Landry Fields: Out of the wilderness

July 27, 2018


Playing basketball at the sport’s highest level, the NBA... Being selected as part of the NBA All-Rookie first team... A $20 million contract... It’s the stuff that dreams are made of, and the fantasy of every young player shooting hoops on courts from suburban parks to exclusive colleges. For Landry Fields, it was his reality. With all this by only his fifth season, he seemed to have it all—so why does he see a career-ending injury as a blessing?

Fields has written about the way in which the trappings of basketball superstardom allowed him to ignore the things in his life that he knew weren’t the way they should be. He freely admits that his success led to a sense of entitlement, and saw him “make a God of the NBA”. But while this misplaced faith was enough while his success continued, he soon discovered that it couldn't be relied on when things got tough.

“When I was playing for the Knicks, I knew God existed and disapproved of the life I was living (overindulging in alcohol and sexual promiscuity), but I preached a gospel of cheap grace to make myself feel better,” Fields wrote in an article on theologian John Piper’s website, Desiring God. “With the injuries, God exposed that I was relying on something other than grace painted to look like grace—a cheap grace that was as useful for my suffering as a cardboard cut-out of Jesus.”


I knew God existed and disapproved of the life I was living, but I preached a gospel of cheap grace to make myself feel better.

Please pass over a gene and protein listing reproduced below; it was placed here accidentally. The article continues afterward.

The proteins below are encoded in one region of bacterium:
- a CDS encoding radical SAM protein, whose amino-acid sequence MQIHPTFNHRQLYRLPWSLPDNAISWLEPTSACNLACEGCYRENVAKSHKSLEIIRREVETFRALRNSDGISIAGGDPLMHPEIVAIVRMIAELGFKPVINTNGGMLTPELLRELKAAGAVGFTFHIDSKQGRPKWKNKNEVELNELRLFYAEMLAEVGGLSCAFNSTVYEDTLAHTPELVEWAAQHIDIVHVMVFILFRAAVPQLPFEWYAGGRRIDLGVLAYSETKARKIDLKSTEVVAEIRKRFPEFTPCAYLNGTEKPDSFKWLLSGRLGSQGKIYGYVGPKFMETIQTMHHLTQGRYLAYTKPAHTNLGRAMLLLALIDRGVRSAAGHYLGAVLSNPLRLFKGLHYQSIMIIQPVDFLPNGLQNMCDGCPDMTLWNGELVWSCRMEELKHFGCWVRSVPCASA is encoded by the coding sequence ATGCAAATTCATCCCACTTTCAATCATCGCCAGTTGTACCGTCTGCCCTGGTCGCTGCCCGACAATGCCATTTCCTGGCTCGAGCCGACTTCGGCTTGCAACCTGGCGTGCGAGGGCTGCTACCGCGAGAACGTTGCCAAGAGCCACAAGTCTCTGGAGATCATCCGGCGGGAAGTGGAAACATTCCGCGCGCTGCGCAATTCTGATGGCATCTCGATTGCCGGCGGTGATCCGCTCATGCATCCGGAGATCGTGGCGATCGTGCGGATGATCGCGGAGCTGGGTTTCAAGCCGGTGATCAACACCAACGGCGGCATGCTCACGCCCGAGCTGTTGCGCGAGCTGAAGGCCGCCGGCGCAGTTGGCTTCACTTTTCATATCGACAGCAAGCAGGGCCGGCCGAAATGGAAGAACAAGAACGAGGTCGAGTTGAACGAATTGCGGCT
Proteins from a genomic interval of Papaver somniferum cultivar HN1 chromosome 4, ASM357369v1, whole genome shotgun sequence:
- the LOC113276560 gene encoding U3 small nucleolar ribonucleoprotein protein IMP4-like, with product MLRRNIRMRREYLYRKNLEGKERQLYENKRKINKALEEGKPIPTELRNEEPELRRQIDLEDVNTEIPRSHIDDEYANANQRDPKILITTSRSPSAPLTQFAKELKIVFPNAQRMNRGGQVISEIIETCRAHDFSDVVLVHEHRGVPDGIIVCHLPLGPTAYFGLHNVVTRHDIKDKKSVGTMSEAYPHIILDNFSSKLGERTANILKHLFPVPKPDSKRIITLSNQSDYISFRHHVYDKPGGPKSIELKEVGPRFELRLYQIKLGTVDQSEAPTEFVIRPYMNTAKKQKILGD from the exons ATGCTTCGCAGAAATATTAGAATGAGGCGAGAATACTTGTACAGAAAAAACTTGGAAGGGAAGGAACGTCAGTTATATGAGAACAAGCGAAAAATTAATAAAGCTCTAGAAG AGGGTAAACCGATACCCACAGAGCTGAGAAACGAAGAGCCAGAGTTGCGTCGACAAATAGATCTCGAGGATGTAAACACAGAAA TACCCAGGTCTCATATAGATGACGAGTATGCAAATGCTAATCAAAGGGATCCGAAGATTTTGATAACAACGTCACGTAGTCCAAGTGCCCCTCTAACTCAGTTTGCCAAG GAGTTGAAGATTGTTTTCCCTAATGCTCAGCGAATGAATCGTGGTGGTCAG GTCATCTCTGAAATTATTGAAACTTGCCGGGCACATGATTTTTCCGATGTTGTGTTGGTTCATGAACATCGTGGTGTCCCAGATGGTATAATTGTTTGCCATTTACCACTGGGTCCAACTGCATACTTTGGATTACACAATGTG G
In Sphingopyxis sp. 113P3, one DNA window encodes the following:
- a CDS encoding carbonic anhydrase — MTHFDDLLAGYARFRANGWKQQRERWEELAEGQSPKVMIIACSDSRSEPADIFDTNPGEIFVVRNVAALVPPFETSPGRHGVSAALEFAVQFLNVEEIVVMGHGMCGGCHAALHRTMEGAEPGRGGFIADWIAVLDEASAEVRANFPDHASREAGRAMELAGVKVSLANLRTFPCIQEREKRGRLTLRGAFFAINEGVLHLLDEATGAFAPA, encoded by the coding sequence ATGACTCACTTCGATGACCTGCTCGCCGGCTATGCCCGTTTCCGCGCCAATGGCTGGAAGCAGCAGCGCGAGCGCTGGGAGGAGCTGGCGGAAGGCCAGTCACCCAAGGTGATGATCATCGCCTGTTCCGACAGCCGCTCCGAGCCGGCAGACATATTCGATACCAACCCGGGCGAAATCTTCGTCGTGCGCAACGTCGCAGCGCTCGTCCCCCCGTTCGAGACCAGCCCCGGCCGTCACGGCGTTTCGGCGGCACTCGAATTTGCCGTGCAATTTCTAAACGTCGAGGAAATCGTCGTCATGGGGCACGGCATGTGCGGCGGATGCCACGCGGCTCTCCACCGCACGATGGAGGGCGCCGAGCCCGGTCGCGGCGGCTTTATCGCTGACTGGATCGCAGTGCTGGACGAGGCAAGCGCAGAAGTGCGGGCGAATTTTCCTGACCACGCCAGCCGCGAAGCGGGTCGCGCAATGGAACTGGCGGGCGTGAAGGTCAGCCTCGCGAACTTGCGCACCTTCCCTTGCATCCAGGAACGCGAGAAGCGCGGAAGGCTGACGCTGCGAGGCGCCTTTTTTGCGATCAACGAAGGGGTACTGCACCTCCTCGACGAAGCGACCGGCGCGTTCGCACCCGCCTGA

A series of injuries impacted his on-field performance, and for the first time he realised he couldn’t simply rely on his natural abilities to get him through hard times. Fields decided he needed something more. He credits that tough first year of injury, which he now calls his ‘wilderness’, with introducing him to a God who—unlike the NBA—would be there for him regardless of how successful a basketball player he was.

When Fields writes, “The only thing that lasts in this life is Christ. I started putting all my joy, hope, and life in God’s hands”, it’s clear that this is a man who knows first-hand how fleeting fame and success are. 

But, while his career has come to an end, it seems he considers the new beginning worth the loss, writing that God “has made life happier for me than I ever could have chosen for myself as a selfish, short-minded sinner.”


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